Hastings in Dakota County, Minnesota — The American Midwest (Upper Plains)
Shaping the River
Finally, in the late 1920s, in order to create a nine-foot navigable channel, the federal government began constructing a system of locks and dams along the Mississippi.
Lighting the Way
Wing dams posed a potential danger to boats. Lighting them enabled those traveling along the river to avoid hitting them accidentally.
Members of the Bloomstrand family lit the navigation lamps on the wing dams buoys for 39 years. John Edward Bloomstrand began lighting the buoys in 1895. His wife, Hedda Daniel Bloomstrand, and their children, Walt Bloomstrand and Lillian Bloomstrand Wilson, also held the job until 1934.
Steps to the Sea
The United States Army Corps of Engineers completed construction on Lock and Dam #2, just upstream of Hastings, in 1930. The dam is the second in a system of 29 locks and dams on the Mississippi River between Minneapolis and St. Louis.
By the mid 1940s,
The City of Hastings now has a power plant on the dam, generating electricity by water flow.
Erected by City of Hastings; National Park Service, U.S. Department of the Interior, Mississippi National River and Recreation Area.
Marker series. This marker is included in the Minnesota Historical Society marker series.
Location. 44° 45.425′ N, 92° 52.069′ W. Marker is in Hastings, Minnesota, in Dakota County. Marker is on Lock and Dam Road 1.2 miles north of 2nd Street West, on the left when traveling north. Click for map. Marker is along the Hastings Riverfront Trail at Lock and Dam Number 2. Marker is at or near this postal address: 1350 Dam Road, Hastings MN 55033, United States of America.
Other nearby markers. At least 8 other markers are within 2 miles of this marker, measured as the crow flies. River Habitats (approx. 0.4 miles away); Native Cultures (approx. 0.4 miles away); Enjoying the River (approx. 0.6 miles away); Living in the Water (approx. ¾ mile away); Going with the Flow (approx. 0.9 miles away); Downtown Develops American Legion Veterans Memorial (approx. 1.1 miles away); Spiral Bridge (approx. 1.1 miles away). Click for a list of all markers in Hastings.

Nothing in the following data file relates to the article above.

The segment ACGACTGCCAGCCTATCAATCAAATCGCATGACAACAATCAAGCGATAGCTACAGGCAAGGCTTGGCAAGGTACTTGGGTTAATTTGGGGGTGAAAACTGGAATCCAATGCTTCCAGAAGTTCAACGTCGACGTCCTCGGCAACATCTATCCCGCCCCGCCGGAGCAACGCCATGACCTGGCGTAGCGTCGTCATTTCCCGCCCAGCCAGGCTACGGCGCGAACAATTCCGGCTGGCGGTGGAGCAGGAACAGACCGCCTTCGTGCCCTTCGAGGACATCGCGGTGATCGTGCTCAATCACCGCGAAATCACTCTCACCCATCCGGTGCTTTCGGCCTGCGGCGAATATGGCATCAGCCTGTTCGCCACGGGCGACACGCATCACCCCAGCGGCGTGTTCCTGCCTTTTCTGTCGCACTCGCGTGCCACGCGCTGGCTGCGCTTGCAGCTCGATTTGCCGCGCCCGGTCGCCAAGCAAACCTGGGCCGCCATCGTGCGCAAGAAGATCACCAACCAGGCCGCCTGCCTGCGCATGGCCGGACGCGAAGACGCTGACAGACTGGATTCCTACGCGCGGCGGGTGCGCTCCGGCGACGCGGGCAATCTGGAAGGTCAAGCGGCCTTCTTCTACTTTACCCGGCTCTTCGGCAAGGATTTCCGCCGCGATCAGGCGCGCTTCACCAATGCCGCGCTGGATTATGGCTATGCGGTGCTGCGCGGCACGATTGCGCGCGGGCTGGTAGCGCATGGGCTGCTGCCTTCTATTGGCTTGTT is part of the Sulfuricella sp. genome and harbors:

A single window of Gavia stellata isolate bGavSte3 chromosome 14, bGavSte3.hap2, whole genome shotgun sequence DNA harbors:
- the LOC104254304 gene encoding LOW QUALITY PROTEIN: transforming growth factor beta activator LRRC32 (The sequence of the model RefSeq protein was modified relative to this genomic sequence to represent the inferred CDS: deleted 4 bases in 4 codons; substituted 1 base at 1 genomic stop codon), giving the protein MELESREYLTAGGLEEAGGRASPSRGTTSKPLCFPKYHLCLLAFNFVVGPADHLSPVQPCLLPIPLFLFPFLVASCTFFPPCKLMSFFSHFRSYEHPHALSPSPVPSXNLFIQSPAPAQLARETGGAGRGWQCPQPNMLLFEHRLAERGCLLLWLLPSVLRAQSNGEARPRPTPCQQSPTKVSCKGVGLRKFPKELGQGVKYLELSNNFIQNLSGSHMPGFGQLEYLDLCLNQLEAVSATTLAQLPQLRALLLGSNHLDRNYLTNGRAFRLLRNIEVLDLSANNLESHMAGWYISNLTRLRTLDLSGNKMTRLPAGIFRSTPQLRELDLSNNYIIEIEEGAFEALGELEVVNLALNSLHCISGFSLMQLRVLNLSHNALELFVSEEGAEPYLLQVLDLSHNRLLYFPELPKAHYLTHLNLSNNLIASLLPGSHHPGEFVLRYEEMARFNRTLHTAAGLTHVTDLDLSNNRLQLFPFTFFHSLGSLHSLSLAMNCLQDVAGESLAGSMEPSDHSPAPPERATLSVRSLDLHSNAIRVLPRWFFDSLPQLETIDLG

More about this marker. [photo captions, clockwise]
• In this photograph taken by Henry Bosse in 1891, you can see the wing dams placed by the Army Corps of Engineers in the 1880s to constrict the flow into the main channel. The view is from the opposite side of the river, just a little upstream from this location. The completion of Lock and Dam #2 later submerged these wingdams and much of the adjacent floodplain. U.S. Army Corps of Engineers
• Lillian Bloomstrand Wilson lighting the buoy on a wing dam near Nininger in the early 1920s. Her father made the boat she is using in this photograph. City of Hastings
• Commercial barges often carry grain, corn, and soybeans downstream to Louisiana, where they are transferred to ocean freighters. Traveling upstream, barges may be loaded with fertilizer or fuel. Coal is shuttled both upstream and down, on its way to supply power plants across the country. Minnesota Historical Society
Also see . . . US Army Corps of Engineers. Lock and Dam 2. (Submitted on October 18, 2011.)
Categories. • Man-Made Features • Waterways & Vessels •
Credits. This page originally submitted on , by Keith L of Wisconsin Rapids, Wisconsin. This page has been viewed 397 times since then and 2 times this year. Photos: 1, 2, 3, 4, 5, 6. submitted on , by Keith L of Wisconsin Rapids, Wisconsin. This page was last revised on June 16, 2016.